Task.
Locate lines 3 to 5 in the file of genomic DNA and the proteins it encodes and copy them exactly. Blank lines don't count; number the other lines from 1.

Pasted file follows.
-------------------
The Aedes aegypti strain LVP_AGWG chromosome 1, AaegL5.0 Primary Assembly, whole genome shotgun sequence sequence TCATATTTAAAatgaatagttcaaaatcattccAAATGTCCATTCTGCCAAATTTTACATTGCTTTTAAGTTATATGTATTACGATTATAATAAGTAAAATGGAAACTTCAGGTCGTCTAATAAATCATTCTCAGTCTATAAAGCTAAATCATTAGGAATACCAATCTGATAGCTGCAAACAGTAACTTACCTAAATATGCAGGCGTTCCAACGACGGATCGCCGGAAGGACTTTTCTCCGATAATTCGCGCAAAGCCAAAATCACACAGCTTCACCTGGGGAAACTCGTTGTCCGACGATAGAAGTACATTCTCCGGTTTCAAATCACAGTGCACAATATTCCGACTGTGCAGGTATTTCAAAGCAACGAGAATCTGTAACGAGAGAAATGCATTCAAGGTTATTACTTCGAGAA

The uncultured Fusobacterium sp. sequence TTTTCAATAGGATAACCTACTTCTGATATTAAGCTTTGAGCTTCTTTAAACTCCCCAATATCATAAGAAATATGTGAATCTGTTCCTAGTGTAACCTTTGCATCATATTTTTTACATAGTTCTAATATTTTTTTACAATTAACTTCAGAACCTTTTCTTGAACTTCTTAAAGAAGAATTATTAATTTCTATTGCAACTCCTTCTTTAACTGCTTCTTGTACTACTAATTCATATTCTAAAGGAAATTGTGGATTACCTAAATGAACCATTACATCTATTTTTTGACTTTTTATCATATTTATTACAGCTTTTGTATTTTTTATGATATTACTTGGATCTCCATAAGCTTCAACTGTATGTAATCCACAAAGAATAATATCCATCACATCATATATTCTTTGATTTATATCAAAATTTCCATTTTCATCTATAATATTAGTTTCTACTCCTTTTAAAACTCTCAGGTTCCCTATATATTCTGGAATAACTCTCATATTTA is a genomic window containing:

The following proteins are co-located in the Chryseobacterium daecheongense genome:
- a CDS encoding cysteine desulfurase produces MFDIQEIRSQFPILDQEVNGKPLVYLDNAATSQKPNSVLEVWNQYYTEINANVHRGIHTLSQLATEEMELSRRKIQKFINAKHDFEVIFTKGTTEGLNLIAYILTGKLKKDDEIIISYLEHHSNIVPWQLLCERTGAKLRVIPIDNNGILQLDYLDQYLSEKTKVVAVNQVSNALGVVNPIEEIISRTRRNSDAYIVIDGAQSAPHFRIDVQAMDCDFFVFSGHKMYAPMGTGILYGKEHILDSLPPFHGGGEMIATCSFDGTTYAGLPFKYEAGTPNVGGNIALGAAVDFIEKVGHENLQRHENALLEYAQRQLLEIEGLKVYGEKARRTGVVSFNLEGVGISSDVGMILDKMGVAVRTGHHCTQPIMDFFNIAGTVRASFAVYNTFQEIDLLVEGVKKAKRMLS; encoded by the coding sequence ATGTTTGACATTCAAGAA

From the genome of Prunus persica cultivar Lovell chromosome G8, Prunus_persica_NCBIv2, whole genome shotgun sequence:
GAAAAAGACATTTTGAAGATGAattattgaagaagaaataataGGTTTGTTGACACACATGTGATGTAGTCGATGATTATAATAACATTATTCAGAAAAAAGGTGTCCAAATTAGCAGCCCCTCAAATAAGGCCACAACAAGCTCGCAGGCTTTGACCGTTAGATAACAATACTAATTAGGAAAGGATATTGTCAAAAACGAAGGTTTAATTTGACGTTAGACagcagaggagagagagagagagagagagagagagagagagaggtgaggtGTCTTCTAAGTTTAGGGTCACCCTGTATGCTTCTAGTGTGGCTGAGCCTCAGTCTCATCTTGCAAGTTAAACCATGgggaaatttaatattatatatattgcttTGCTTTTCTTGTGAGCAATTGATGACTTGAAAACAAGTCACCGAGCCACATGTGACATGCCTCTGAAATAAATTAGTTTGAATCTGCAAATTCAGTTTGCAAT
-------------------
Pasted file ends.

The following proteins are co-located in the Chryseobacterium daecheongense genome:
- a CDS encoding cysteine desulfurase produces MFDIQEIRSQFPILDQEVNGKPLVYLDNAATSQKPNSVLEVWNQYYTEINANVHRGIHTLSQLATEEMELSRRKIQKFINAKHDFEVIFTKGTTEGLNLIAYILTGKLKKDDEIIISYLEHHSNIVPWQLLCERTGAKLRVIPIDNNGILQLDYLDQYLSEKTKVVAVNQVSNALGVVNPIEEIISRTRRNSDAYIVIDGAQSAPHFRIDVQAMDCDFFVFSGHKMYAPMGTGILYGKEHILDSLPPFHGGGEMIATCSFDGTTYAGLPFKYEAGTPNVGGNIALGAAVDFIEKVGHENLQRHENALLEYAQRQLLEIEGLKVYGEKARRTGVVSFNLEGVGISSDVGMILDKMGVAVRTGHHCTQPIMDFFNIAGTVRASFAVYNTFQEIDLLVEGVKKAKRMLS; encoded by the coding sequence ATGTTTGACATTCAAGAA

From the genome of Prunus persica cultivar Lovell chromosome G8, Prunus_persica_NCBIv2, whole genome shotgun sequence: